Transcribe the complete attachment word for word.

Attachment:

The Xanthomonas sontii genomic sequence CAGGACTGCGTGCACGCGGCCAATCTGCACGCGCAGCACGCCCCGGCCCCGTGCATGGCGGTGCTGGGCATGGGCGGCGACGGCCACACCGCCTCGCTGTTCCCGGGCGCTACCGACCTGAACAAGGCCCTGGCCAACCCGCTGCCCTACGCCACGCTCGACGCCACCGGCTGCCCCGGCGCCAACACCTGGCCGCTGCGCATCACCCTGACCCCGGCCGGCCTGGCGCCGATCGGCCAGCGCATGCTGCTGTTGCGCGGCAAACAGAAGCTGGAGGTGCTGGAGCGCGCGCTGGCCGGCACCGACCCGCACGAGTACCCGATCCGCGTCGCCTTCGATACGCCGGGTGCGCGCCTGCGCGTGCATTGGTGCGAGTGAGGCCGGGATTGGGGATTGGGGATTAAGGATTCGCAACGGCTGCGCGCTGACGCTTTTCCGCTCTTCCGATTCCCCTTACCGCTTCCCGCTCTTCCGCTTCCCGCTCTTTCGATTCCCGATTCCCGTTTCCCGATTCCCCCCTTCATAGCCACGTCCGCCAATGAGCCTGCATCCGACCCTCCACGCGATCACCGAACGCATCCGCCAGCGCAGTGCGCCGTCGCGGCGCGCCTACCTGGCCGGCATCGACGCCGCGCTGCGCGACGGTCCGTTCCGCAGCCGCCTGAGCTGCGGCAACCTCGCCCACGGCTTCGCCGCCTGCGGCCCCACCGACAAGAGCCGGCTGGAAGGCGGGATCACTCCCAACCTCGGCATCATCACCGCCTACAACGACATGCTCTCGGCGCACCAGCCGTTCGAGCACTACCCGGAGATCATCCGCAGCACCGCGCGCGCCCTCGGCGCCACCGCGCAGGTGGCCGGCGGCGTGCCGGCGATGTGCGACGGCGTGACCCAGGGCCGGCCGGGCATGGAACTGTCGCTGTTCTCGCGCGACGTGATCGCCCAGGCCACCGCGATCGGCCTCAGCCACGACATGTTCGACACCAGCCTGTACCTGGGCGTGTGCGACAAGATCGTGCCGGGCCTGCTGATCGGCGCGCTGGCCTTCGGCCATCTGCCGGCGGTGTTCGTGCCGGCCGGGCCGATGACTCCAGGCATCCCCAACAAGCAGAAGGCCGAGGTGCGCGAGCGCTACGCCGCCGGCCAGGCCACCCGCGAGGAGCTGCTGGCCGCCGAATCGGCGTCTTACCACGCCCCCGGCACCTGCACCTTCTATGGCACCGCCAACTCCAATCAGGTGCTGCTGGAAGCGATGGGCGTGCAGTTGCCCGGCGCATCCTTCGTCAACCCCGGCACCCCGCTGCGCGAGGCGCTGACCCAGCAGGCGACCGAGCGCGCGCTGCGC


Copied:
The Xanthomonas sontii genomic sequence CAGGACTGCGTGCACGCGGCCAATCTGCACGCGCAGCACGCCCCGGCCCCGTGCATGGCGGTGCTGGGCATGGGCGGCGACGGCCACACCGCCTCGCTGTTCCCGGGCGCTACCGACCTGAACAAGGCCCTGGCCAACCCGCTGCCCTACGCCACGCTCGACGCCACCGGCTGCCCCGGCGCCAACACCTGGCCGCTGCGCATCACCCTGACCCCGGCCGGCCTGGCGCCGATCGGCCAGCGCATGCTGCTGTTGCGCGGCAAACAGAAGCTGGAGGTGCTGGAGCGCGCGCTGGCCGGCACCGACCCGCACGAGTACCCGATCCGCGTCGCCTTCGATACGCCGGGTGCGCGCCTGCGCGTGCATTGGTGCGAGTGAGGCCGGGATTGGGGATTGGGGATTAAGGATTCGCAACGGCTGCGCGCTGACGCTTTTCCGCTCTTCCGATTCCCCTTACCGCTTCCCGCTCTTCCGCTTCCCGCTCTTTCGATTCCCGATTCCCGTTTCCCGATTCCCCCCTTCATAGCCACGTCCGCCAATGAGCCTGCATCCGACCCTCCACGCGATCACCGAACGCATCCGCCAGCGCAGTGCGCCGTCGCGGCGCGCCTACCTGGCCGGCATCGACGCCGCGCTGCGCGACGGTCCGTTCCGCAGCCGCCTGAGCTGCGGCAACCTCGCCCACGGCTTCGCCGCCTGCGGCCCCACCGACAAGAGCCGGCTGGAAGGCGGGATCACTCCCAACCTCGGCATCATCACCGCCTACAACGACATGCTCTCGGCGCACCAGCCGTTCGAGCACTACCCGGAGATCATCCGCAGCACCGCGCGCGCCCTCGGCGCCACCGCGCAGGTGGCCGGCGGCGTGCCGGCGATGTGCGACGGCGTGACCCAGGGCCGGCCGGGCATGGAACTGTCGCTGTTCTCGCGCGACGTGATCGCCCAGGCCACCGCGATCGGCCTCAGCCACGACATGTTCGACACCAGCCTGTACCTGGGCGTGTGCGACAAGATCGTGCCGGGCCTGCTGATCGGCGCGCTGGCCTTCGGCCATCTGCCGGCGGTGTTCGTGCCGGCCGGGCCGATGACTCCAGGCATCCCCAACAAGCAGAAGGCCGAGGTGCGCGAGCGCTACGCCGCCGGCCAGGCCACCCGCGAGGAGCTGCTGGCCGCCGAATCGGCGTCTTACCACGCCCCCGGCACCTGCACCTTCTATGGCACCGCCAACTCCAATCAGGTGCTGCTGGAAGCGATGGGCGTGCAGTTGCCCGGCGCATCCTTCGTCAACCCCGGCACCCCGCTGCGCGAGGCGCTGACCCAGCAGGCGACCGAGCGCGCGCTGCGC